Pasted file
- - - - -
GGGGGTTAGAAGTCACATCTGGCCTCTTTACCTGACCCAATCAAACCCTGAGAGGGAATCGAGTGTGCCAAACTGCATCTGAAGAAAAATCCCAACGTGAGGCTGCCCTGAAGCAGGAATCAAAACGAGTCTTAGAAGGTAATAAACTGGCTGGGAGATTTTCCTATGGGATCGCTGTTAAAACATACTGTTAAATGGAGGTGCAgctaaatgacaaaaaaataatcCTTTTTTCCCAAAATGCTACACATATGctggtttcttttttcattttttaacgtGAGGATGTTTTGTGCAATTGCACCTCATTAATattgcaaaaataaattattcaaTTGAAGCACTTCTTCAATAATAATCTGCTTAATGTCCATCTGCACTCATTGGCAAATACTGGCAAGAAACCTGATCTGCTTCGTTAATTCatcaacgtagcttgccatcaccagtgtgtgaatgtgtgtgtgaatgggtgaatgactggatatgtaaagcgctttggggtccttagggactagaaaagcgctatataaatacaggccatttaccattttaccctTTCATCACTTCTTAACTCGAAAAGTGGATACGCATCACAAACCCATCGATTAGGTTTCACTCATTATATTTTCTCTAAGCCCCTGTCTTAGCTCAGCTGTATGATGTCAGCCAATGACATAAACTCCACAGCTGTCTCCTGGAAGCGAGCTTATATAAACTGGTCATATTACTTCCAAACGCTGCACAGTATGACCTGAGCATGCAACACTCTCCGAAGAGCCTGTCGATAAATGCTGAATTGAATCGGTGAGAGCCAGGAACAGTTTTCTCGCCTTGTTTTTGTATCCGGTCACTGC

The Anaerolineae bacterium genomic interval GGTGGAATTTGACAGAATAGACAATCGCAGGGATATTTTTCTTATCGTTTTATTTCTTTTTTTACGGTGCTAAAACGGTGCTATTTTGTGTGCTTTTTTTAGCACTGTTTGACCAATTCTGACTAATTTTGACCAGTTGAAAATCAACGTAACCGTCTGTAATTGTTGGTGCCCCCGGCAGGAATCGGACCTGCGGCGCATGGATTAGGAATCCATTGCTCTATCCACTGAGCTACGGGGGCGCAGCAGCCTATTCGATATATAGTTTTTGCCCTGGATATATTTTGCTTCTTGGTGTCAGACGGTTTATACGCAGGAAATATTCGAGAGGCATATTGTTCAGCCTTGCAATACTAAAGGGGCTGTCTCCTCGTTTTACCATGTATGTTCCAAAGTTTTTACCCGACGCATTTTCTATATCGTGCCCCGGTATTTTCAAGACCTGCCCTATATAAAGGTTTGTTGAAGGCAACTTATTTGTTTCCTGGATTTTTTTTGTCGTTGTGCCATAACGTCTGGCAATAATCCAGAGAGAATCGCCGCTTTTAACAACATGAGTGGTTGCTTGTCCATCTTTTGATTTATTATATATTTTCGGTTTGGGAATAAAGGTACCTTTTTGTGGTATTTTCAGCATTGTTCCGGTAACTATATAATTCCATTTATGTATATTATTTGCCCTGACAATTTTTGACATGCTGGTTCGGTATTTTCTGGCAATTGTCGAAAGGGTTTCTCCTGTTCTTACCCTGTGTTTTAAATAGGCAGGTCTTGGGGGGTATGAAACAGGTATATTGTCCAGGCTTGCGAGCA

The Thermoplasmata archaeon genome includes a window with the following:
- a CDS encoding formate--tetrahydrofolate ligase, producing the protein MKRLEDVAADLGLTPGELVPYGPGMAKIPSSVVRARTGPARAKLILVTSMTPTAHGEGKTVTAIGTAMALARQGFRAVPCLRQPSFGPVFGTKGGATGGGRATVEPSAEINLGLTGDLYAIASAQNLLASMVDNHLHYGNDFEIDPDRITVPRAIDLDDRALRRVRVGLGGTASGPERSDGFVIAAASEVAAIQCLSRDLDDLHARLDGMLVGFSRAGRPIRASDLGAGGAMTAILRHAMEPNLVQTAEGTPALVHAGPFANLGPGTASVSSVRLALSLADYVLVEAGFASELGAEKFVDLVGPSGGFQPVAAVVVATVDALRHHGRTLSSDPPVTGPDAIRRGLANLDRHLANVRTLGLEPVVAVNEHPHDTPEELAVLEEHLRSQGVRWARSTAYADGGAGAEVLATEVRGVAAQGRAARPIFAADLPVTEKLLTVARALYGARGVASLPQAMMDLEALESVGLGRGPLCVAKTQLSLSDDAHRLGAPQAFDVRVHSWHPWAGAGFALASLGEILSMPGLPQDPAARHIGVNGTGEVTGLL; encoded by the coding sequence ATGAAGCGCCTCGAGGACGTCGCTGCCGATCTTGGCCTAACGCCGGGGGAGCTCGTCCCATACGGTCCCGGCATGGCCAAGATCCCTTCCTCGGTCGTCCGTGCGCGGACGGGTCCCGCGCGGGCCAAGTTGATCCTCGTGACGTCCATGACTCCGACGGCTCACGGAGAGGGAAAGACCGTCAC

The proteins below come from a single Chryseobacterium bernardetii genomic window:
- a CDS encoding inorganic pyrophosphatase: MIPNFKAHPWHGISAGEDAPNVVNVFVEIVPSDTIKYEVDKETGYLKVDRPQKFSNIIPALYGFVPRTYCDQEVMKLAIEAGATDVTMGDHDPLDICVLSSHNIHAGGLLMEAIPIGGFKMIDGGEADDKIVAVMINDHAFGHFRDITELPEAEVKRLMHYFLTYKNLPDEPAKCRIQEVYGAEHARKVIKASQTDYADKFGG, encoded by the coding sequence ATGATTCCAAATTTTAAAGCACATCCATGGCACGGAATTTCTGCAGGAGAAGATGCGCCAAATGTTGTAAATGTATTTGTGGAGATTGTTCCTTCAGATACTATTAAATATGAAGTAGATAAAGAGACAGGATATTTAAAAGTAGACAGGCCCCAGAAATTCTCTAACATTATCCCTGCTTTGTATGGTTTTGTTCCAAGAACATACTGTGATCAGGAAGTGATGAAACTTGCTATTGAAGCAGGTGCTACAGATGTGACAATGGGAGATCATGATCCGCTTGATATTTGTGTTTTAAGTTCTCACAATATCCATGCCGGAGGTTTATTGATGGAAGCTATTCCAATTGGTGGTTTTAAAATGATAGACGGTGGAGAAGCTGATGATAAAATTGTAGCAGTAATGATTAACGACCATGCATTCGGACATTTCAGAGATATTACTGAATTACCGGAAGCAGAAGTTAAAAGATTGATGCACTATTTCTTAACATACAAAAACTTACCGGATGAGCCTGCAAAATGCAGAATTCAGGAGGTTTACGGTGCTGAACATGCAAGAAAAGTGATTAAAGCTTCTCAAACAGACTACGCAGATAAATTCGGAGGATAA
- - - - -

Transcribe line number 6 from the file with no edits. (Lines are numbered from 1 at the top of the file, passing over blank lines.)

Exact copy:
- a CDS encoding inorganic pyrophosphatase: MIPNFKAHPWHGISAGEDAPNVVNVFVEIVPSDTIKYEVDKETGYLKVDRPQKFSNIIPALYGFVPRTYCDQEVMKLAIEAGATDVTMGDHDPLDICVLSSHNIHAGGLLMEAIPIGGFKMIDGGEADDKIVAVMINDHAFGHFRDITELPEAEVKRLMHYFLTYKNLPDEPAKCRIQEVYGAEHARKVIKASQTDYADKFGG, encoded by the coding sequence ATGATTCCAAATTTTAAAGCACATCCATGGCACGGAATTTCTGCAGGAGAAGATGCGCCAAATGTTGTAAATGTATTTGTGGAGATTGTTCCTTCAGATACTATTAAATATGAAGTAGATAAAGAGACAGGATATTTAAAAGTAGACAGGCCCCAGAAATTCTCTAACATTATCCCTGCTTTGTATGGTTTTGTTCCAAGAACATACTGTGATCAGGAAGTGATGAAACTTGCTATTGAAGCAGGTGCTACAGATGTGACAATGGGAGATCATGATCCGCTTGATATTTGTGTTTTAAGTTCTCACAATATCCATGCCGGAGGTTTATTGATGGAAGCTATTCCAATTGGTGGTTTTAAAATGATAGACGGTGGAGAAGCTGATGATAAAATTGTAGCAGTAATGATTAACGACCATGCATTCGGACATTTCAGAGATATTACTGAATTACCGGAAGCAGAAGTTAAAAGATTGATGCACTATTTCTTAACATACAAAAACTTACCGGATGAGCCTGCAAAATGCAGAATTCAGGAGGTTTACGGTGCTGAACATGCAAGAAAAGTGATTAAAGCTTCTCAAACAGACTACGCAGATAAATTCGGAGGATAA